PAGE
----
Drama – it’s the one thing that reality television scouts are looking for, but when they find it, what exactly do contestants “give up” when they sign on the dotted line?
The hit series Bachelor in Paradise has recently come under the spotlight, after allegations of sexual misconduct briefly halted the filming of its fourth season. After an internal investigation, however, it was found that there was no wrongdoing.
You can read all about that hot mess here.
Now, CNNMoney has obtained a contract that contestants of the show must sign before they see them dollar bills:
After reviewing parts of the contract provided to her by CNNMoney, Nicole Page, a New York-based entertainment attorney at Reavis Parent, said that it meant, from the producers’ perspective, “I can basically take your image and do whatever I want with it and I own it and you have no recourse.”
Contracts like these are common in reality TV, she said. They “have been around since reality TV began,” she added.
But get this bag of garbage: If you happen to be a diehard fan of the show, here are some scenes that weren’t what they seemed:
Remember the episode of “Bachelor in Paradise” when Clare finally lost it and turned to a raccoon as a confidant? She later revealed that she was actually talking to a producer.
Or when Clare was on “The Bachelor” and she and Juan Pablo took a late-night swim in the ocean and something definitely happened? In a later interview, Clare contended that, actually, nothing happened.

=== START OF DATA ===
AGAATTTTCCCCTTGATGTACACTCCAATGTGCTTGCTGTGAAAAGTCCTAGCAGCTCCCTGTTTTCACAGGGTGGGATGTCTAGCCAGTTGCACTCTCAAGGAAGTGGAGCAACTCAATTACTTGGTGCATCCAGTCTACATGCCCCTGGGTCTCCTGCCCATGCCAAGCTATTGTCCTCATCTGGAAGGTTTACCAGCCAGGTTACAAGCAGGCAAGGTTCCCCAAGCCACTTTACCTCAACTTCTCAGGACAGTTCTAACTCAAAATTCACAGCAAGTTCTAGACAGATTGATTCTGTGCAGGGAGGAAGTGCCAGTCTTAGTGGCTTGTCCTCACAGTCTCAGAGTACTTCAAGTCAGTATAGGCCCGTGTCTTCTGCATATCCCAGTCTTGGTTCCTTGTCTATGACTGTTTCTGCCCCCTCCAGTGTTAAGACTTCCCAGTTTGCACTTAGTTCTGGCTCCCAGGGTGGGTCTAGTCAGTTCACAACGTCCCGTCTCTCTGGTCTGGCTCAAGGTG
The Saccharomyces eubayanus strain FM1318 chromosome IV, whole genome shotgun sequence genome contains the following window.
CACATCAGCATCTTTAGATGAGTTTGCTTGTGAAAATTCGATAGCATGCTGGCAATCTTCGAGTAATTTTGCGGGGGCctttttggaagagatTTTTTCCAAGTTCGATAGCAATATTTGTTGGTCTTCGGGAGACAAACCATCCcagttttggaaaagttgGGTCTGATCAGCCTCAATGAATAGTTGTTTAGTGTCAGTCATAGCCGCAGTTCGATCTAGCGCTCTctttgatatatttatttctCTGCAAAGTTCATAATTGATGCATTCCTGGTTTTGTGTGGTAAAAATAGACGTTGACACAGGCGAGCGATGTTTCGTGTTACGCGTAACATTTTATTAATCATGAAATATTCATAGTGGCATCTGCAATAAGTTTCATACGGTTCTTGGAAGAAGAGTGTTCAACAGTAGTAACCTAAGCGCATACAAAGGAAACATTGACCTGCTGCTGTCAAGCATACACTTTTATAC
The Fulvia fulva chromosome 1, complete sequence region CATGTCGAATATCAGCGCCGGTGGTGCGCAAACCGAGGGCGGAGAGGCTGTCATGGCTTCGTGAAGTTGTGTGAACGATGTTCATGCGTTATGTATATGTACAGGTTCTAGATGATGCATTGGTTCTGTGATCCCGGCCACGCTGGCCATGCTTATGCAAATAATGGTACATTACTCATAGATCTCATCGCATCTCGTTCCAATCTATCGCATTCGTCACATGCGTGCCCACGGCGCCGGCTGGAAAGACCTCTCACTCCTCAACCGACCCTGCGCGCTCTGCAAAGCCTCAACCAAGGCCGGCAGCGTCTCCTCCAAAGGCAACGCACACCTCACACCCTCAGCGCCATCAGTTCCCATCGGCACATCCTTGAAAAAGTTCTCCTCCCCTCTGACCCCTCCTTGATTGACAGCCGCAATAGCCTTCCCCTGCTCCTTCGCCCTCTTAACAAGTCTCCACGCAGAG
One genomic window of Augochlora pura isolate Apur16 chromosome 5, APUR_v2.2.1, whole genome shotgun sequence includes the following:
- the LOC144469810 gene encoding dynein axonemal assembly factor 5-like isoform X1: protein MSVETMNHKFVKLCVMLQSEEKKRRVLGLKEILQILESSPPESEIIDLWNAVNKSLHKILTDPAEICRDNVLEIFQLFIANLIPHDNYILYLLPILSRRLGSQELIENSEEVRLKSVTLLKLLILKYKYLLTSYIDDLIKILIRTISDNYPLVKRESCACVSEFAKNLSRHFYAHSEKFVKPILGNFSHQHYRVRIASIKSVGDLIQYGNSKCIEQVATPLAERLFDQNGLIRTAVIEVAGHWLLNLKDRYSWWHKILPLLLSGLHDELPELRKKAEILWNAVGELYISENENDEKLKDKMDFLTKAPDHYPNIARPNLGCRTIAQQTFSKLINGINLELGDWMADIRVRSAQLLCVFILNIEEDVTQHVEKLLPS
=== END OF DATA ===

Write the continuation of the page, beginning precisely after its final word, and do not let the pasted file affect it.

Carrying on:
You see, contestants sign away to producers “the right to change, add to, take from, edit, translate, reformat or reprocess… in any manner Producer may determine in its sole discretion”.
Once producers have done all the editing, contestants then understand that their “actions and the actions of others displayed in the Series may be disparaging, defamatory, embarrassing or of an otherwise unfavourable nature and may expose me to public ridicule, humiliation, or condemnation”.
So, in summary, if you get picked to be on the show:
You’ll need to sign a contract that allows the producers of the show to do nearly anything they want to you and your reputation — including filming you naked, airing the details of any part of your life they think is relevant, or flat-out lying about you and things you’ve done. And you’ll have to agree that the producers are not liable for almost anything that happens to you in the course of filming, whether you’re injured, suffer emotional trauma, catch an STD — or, in the words of the contract, subject to “unwelcome/unlawful contact or other interaction among participants.”
So why would people sign their reputation away so quickly? Legal analyst Joey Jackson puts it down to pressure:
“When people want to enter into a show and they see fame and fortune, stardom, they aren’t going to take it to a lawyer and negotiate with the company because the show will be like, ‘There are 13,000 other people who will do this”.”
“It’s not a two-sided contract,” Jackson said. “A contract is supposed to be what they call ‘at arms length,’ which means there is leverage on both sides and it’s freely entered into and freely negotiated. But this is clearly a contract that is one-sided … I absolutely see there being major concerns with the manner in which the contract is drafted. I think there are significant arguments to be made for an alleged victim, that there are reasons to believe they could have success.”
But I bet you would still sign, wouldn’t you?
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